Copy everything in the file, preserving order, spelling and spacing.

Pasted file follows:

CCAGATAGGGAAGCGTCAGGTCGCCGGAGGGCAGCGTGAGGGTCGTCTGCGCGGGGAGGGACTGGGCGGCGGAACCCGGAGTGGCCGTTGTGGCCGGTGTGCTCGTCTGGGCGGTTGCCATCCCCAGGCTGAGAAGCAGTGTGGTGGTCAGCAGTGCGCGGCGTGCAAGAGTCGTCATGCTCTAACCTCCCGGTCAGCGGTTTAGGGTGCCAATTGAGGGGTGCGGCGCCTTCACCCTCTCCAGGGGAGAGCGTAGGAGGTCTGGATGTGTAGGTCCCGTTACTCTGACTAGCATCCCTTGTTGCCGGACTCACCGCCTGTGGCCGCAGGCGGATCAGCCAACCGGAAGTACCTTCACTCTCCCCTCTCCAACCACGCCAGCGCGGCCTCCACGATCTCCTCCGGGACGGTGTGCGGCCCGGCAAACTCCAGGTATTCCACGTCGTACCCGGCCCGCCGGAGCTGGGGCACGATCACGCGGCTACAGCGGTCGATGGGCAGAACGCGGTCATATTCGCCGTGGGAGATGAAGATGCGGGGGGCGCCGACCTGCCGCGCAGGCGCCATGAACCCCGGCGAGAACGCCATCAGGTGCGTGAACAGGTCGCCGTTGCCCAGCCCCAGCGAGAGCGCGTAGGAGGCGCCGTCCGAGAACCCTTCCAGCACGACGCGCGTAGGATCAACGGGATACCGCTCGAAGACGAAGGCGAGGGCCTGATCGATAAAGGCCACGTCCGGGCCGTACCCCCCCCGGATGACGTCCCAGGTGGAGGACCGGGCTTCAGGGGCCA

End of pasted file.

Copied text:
CCAGATAGGGAAGCGTCAGGTCGCCGGAGGGCAGCGTGAGGGTCGTCTGCGCGGGGAGGGACTGGGCGGCGGAACCCGGAGTGGCCGTTGTGGCCGGTGTGCTCGTCTGGGCGGTTGCCATCCCCAGGCTGAGAAGCAGTGTGGTGGTCAGCAGTGCGCGGCGTGCAAGAGTCGTCATGCTCTAACCTCCCGGTCAGCGGTTTAGGGTGCCAATTGAGGGGTGCGGCGCCTTCACCCTCTCCAGGGGAGAGCGTAGGAGGTCTGGATGTGTAGGTCCCGTTACTCTGACTAGCATCCCTTGTTGCCGGACTCACCGCCTGTGGCCGCAGGCGGATCAGCCAACCGGAAGTACCTTCACTCTCCCCTCTCCAACCACGCCAGCGCGGCCTCCACGATCTCCTCCGGGACGGTGTGCGGCCCGGCAAACTCCAGGTATTCCACGTCGTACCCGGCCCGCCGGAGCTGGGGCACGATCACGCGGCTACAGCGGTCGATGGGCAGAACGCGGTCATATTCGCCGTGGGAGATGAAGATGCGGGGGGCGCCGACCTGCCGCGCAGGCGCCATGAACCCCGGCGAGAACGCCATCAGGTGCGTGAACAGGTCGCCGTTGCCCAGCCCCAGCGAGAGCGCGTAGGAGGCGCCGTCCGAGAACCCTTCCAGCACGACGCGCGTAGGATCAACGGGATACCGCTCGAAGACGAAGGCGAGGGCCTGATCGATAAAGGCCACGTCCGGGCCGTACCCCCCCCGGATGACGTCCCAGGTGGAGGACCGGGCTTCAGGGGCCA